But when did it become so important to evaluate ourselves based on the terminologies we have created? Indeed, while our endeavours into the social, political and economic sciences have been fruitful in allowing us to become more reflexive on our position in society, have we gone too far? Does the plethora of self-titles we have on offer actually serve us anymore, or have they become a means of creating psychological, social and cultural boundaries between us? Indeed, it is an oxymoron when women become demonised by the same ideology which claims to support them? A concerning conundrum when the ‘left’ and ‘right’ become so fixated on their political positions that they cannot see how both sides are a part of the same blade. An enigma when people draw blood from their brothers, yet each claim that their God is righteous, and they’re faith-based on love. When does our supposed freedom, as promised through increased choice, actually set us free from our current binaries? When will our passion for freedom of speech, choice, and self-identification cease to result in our impassionate hatred and disgrace of how others exercise this same freedom? Doesn’t freedom extinguish such control?

Renata Salecl explains that “in today’s times of post-industrial capitalism, choice, together with individual freedom and the idea of self-making, has been elevated to an ideal” but that the dark side of this ideology has resulted in increased feelings of “anxiety, feelings of guilt, feelings of being inadequate, and feeling that we are failing in our choices”. Interestingly, Salecl states that this belief in individual choice has in many instances prevented us from thinking about social change and has actually “pacified us as political and social thinkers”. Rather than investing our opportunities for critique in current issues, we are becoming more engaged in self-critique and, in some cases, self-destruction. French philosopher Louis Althusser was one of the first thinkers who pointed out that ideology often functions to create veils of obviousness. For Althusser, ideology is associated with the acts and practice of its subjects. If this is the case, then, for the most part, our lives are being carried out in such a way as to conform to our ideologies, hence Althusser’s belief that our identities become so deeply embedded that they assume a “primary obviousness”. So, while intuitively, we may perceive our individuality as existing outside ideology, subjectivity is actually constantly being imposed on us without appearing to do so.  The role of discourse is fundamental in perpetuating subjectivities as language enables and mobilises emergent identities. Conversely, while we may engage in silent soliloquy to escape the trappings of ideological illusions, we also must acknowledge how our words, significations, laws of grammar and logic, and criteria for verification and justification have been received from the society we inhabit.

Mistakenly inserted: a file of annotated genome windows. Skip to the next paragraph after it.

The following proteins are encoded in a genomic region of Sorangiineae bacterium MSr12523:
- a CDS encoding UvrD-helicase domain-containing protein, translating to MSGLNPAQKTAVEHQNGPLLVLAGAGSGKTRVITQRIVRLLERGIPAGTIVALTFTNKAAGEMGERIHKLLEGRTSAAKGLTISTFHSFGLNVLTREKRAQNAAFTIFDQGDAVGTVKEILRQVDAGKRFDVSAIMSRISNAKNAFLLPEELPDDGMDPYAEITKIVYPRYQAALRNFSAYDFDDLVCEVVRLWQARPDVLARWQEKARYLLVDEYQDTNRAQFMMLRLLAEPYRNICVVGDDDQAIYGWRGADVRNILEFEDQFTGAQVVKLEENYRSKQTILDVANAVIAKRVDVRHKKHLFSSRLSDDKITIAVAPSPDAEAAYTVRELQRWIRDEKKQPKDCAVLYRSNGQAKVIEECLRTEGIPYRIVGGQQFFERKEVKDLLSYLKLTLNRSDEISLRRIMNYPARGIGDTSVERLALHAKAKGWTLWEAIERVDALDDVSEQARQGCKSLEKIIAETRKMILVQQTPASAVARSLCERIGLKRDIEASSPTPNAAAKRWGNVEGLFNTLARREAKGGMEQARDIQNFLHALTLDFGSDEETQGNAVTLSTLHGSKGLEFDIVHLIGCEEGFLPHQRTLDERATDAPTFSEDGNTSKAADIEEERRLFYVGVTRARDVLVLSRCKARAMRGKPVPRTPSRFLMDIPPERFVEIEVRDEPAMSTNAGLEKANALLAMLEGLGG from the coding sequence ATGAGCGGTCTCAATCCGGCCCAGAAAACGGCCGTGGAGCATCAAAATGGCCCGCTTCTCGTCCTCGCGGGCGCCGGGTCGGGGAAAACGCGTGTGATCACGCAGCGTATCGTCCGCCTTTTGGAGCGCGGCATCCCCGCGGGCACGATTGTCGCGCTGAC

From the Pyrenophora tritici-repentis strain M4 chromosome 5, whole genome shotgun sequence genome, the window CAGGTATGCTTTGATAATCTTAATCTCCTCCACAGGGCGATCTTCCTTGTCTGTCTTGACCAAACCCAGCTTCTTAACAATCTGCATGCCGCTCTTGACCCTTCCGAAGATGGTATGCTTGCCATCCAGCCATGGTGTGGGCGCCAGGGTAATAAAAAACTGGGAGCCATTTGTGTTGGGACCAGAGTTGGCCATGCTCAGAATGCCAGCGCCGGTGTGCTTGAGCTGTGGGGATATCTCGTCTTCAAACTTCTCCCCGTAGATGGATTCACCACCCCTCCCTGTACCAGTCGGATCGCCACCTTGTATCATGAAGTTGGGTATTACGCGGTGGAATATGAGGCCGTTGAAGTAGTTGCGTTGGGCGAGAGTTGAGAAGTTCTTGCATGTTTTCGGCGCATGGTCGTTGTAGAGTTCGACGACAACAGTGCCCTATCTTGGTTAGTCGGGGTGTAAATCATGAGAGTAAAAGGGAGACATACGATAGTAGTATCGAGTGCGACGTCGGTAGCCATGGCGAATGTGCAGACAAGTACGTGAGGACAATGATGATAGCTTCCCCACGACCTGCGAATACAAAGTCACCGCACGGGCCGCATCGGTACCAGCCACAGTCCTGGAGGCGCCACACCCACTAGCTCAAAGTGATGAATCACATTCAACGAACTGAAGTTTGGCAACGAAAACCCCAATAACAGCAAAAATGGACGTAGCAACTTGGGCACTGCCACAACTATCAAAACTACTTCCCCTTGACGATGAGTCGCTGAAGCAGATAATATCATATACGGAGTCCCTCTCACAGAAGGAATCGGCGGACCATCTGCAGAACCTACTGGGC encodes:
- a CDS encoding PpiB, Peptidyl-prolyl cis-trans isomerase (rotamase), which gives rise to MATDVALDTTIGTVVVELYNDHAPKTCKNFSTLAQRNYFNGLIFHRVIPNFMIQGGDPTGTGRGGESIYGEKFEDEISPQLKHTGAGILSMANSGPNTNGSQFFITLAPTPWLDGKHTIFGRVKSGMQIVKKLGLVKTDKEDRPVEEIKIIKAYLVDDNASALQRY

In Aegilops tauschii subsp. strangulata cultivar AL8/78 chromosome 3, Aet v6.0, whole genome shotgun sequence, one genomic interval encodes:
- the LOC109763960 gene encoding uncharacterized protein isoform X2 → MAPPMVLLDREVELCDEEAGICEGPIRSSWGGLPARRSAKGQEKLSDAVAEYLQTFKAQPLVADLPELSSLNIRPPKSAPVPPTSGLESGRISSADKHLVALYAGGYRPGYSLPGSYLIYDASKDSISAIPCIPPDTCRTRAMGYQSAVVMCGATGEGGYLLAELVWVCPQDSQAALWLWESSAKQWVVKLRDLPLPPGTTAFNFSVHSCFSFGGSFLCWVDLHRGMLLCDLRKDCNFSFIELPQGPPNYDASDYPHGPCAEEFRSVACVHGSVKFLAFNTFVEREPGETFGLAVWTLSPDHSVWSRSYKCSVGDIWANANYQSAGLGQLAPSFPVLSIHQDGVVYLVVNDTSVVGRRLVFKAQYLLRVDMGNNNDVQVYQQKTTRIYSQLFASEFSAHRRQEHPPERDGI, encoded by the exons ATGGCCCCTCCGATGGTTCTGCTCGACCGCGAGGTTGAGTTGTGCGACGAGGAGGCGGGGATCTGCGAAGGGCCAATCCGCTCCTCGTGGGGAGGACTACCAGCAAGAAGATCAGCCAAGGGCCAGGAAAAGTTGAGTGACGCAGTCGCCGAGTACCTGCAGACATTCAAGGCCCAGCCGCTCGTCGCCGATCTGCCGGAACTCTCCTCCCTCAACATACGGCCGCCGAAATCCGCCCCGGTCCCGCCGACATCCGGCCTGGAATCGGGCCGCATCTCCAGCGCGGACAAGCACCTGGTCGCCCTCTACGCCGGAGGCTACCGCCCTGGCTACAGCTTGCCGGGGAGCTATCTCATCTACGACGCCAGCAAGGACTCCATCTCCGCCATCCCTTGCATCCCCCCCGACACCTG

Indeed, our preoccupation with the individual, rational, and, accordingly, obvious choices serves to reinforce our own values and perceptions of the world around us. It becomes easy to see then, why we become defensive if we feel our freedom of choice is compromised and more ignorant towards the unfamiliar identities, decisions, and practices of others. Ideology, in this way, can be then be understood as both a security blanket and a wall. It serves to reinforce our own identities and hence freedoms of choice while alienating the identities and choices we, at best, fail to understand and at worst, aim to eliminate.

Anthroprospective is Australia’s first independent anthropology journal. Based in Naarm (Melbourne).

We acknowledge the Traditional Custodians of the lands on which we work, the unceded lands of the Wurundjeri and Bunurong people.